La Negra

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Afrolatinidad has only recently gained some acknowledgement, so imagine growing up both Puerto Rican and Black. With your mother living in a White body and you living in a Black body in a world that cannot pronounce Afroboricua, your very existence translates to confusion. 

You nor society can understand how you speak Spanish and can make sofrito, while speaking English, having thick hair, and passing as one of the Black kids on your street. La Negra can be Black and Puerto Rican at the same time because Afrolatinidad is very real.

“You’re Scary Spice,”
Says the golden-haired girl.
The one labeled Scary
Stays silent.
A third little girl
Strings her words
To win the role
Of Baby Spice
And the golden girl
Becomes Ginger.
The three play
Singing and dancing
Just to repeat it all
The next day.

 

20 years pass,
The one labeled Scary
Stares back at me.
Her honey-toned coils
Highlight her face
And complement
Her sand-freckled
Hands & feet.
Her light brown eyes
Scream
I’m surviving the struggle.
The struggle of
Raising my badass brother,
Working for a fucked up
Education system,
And trying to love myself,
All while learning
How to bend my knee & walk again.

 

The one labeled Scary
Is now a free mermaid,
Swimming
In a ten-feet deep ocean
With the golden-haired girl,
Who is quickly called away
By her golden-haired father.
“My father said I can’t play with niggas”
Is all she says.
Salty tears
Disappear
Into chlorine-fused waves
As the one labeled Scary
Sinks deeper
Drowning her body.
Echoes of Papa saying
“You are not a nigga”
Rip through each ripple.

 

A scar squats
On her chin’s right side,
Downward turned lips
Carry the weight of loss,
And a Deathly Hallows tattoo
Attempts to protect her
From the curse of being a nigga.

 

The Bronx,
The Boogie Down
Full of boogeymen
Is the one labeled Scary’s
Home again,
Where the Nuyorican,
Street culture
Shapes her,
But the images of
Mami and Abuela
Challenge her.
They are light
Like the color of coquito.
Their hair doesn’t need any heat.
If they are Puerto Rican,
Then she is the negra of the block.

 

The moonlight pours down.
She oozes with magic
As her hair defies gravity.
Cheeks are soft.
No hard edges.
Her gaze tender
And present.
The one labeled Scary
Is not Scary.
The one labeled Scary
Is not a nigga.

 

Negra,
You are Puerto Rican.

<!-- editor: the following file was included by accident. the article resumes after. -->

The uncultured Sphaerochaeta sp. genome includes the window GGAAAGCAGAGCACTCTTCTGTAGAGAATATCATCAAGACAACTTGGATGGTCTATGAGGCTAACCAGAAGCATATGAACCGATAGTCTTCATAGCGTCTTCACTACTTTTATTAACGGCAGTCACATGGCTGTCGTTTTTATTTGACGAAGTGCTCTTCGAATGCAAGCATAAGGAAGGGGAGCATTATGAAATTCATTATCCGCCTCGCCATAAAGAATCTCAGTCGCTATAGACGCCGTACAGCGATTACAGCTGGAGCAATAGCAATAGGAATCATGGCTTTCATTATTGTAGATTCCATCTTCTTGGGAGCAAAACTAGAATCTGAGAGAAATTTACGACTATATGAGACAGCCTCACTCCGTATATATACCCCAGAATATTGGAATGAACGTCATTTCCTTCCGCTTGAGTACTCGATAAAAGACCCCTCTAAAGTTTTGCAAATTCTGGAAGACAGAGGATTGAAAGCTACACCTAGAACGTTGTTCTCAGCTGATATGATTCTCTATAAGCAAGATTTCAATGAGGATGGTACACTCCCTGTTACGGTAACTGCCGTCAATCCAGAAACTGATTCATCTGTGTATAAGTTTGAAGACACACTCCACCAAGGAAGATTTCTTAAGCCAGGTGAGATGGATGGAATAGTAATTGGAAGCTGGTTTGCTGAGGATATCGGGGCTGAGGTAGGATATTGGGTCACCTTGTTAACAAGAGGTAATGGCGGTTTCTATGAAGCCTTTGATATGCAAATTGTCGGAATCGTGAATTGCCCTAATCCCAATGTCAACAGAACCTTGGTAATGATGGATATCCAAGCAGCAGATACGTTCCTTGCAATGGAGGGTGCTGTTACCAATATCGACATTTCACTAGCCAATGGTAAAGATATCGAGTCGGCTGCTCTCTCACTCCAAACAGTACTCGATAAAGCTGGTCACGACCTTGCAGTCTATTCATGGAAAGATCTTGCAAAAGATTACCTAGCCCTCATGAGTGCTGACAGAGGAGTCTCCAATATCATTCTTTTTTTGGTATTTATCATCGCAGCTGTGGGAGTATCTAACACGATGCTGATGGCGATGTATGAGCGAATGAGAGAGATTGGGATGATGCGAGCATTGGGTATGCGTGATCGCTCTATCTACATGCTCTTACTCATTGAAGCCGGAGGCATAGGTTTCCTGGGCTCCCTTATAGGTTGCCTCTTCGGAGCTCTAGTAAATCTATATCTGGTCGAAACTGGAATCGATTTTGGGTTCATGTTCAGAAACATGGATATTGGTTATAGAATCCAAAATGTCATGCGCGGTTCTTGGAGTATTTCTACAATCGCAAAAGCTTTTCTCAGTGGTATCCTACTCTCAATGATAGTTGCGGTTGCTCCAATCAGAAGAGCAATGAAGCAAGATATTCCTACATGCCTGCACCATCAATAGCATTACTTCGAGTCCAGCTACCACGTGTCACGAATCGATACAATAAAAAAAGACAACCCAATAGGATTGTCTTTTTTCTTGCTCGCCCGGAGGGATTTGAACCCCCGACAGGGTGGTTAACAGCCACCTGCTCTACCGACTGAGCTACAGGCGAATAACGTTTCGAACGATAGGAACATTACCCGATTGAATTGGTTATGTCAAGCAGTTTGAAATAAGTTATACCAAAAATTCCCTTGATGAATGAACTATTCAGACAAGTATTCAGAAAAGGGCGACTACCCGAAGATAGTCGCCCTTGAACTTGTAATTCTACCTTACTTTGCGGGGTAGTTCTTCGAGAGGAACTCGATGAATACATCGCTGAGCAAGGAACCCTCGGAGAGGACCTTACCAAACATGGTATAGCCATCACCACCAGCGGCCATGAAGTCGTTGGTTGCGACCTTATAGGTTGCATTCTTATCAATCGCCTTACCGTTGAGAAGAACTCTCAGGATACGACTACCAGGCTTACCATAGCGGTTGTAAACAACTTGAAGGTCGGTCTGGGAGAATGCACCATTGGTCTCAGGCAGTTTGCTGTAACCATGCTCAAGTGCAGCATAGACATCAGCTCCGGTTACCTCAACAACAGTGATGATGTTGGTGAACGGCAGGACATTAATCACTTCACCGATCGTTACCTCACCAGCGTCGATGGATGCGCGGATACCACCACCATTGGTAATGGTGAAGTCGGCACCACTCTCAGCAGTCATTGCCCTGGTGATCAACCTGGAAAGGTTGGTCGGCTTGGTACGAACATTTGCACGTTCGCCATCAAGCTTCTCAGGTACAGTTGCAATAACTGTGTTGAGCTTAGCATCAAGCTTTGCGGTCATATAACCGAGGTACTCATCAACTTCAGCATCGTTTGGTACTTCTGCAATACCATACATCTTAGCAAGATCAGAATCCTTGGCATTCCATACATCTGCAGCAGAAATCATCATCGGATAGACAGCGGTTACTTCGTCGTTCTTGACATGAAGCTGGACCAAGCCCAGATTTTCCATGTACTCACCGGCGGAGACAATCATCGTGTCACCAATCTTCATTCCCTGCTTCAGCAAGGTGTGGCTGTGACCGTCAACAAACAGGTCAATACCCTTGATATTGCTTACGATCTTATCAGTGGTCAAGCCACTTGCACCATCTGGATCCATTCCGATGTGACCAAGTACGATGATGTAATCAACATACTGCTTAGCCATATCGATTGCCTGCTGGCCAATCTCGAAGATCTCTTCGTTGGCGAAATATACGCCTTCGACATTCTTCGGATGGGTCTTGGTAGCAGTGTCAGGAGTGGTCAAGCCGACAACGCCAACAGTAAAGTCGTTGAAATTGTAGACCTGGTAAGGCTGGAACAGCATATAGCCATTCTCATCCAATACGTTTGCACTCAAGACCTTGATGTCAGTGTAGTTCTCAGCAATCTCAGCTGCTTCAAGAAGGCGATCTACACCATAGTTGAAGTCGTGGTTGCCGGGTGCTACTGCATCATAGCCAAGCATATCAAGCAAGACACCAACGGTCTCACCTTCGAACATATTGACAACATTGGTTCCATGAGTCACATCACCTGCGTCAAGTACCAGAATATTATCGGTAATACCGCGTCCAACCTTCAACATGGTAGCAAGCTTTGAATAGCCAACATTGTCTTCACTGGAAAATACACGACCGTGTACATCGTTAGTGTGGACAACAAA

Images and Words
by Tatiana Figueroa-Ramirez

This piece was First PUBLISHED ON THE ACENTOS REVIEW

 


   Tatiana Figueroa-Ramirez     was born on the sofrito-infused island of Puerto Rico to a military family and as an Afroboricua names Julia de Burgos as her greatest inspiration. Tatiana graduated with a B.A. in English Literature and a minor in American Studies from the University of Maryland, Baltimore County (UMBC). She is a VONA/Voices Alumna having studied under award-winning poet Willie Perdomo. Tatiana has been published in  Pool Poetry ,  Spillwords ,  The Acentos Review ,  A Gypsy's Library , and  Here Comes Everyone: East & West Issue . She mainly performs in the greater Washington D.C. area, but has also shared her work throughout the continental United States and the Dominican Republic. She is currently working on her first collection of poetry  Coconut Curls y Café con Leche .  Follow her on Instagram   @m  sauciana   Read more about her and her work on her website   www.sincerelytatiana.com

Tatiana Figueroa-Ramirez was born on the sofrito-infused island of Puerto Rico to a military family and as an Afroboricua names Julia de Burgos as her greatest inspiration. Tatiana graduated with a B.A. in English Literature and a minor in American Studies from the University of Maryland, Baltimore County (UMBC). She is a VONA/Voices Alumna having studied under award-winning poet Willie Perdomo. Tatiana has been published in Pool PoetrySpillwordsThe Acentos ReviewA Gypsy's Library, and Here Comes Everyone: East & West Issue. She mainly performs in the greater Washington D.C. area, but has also shared her work throughout the continental United States and the Dominican Republic. She is currently working on her first collection of poetry Coconut Curls y Café con Leche.

Follow her on Instagram @msauciana
Read more about her and her work on her website www.sincerelytatiana.com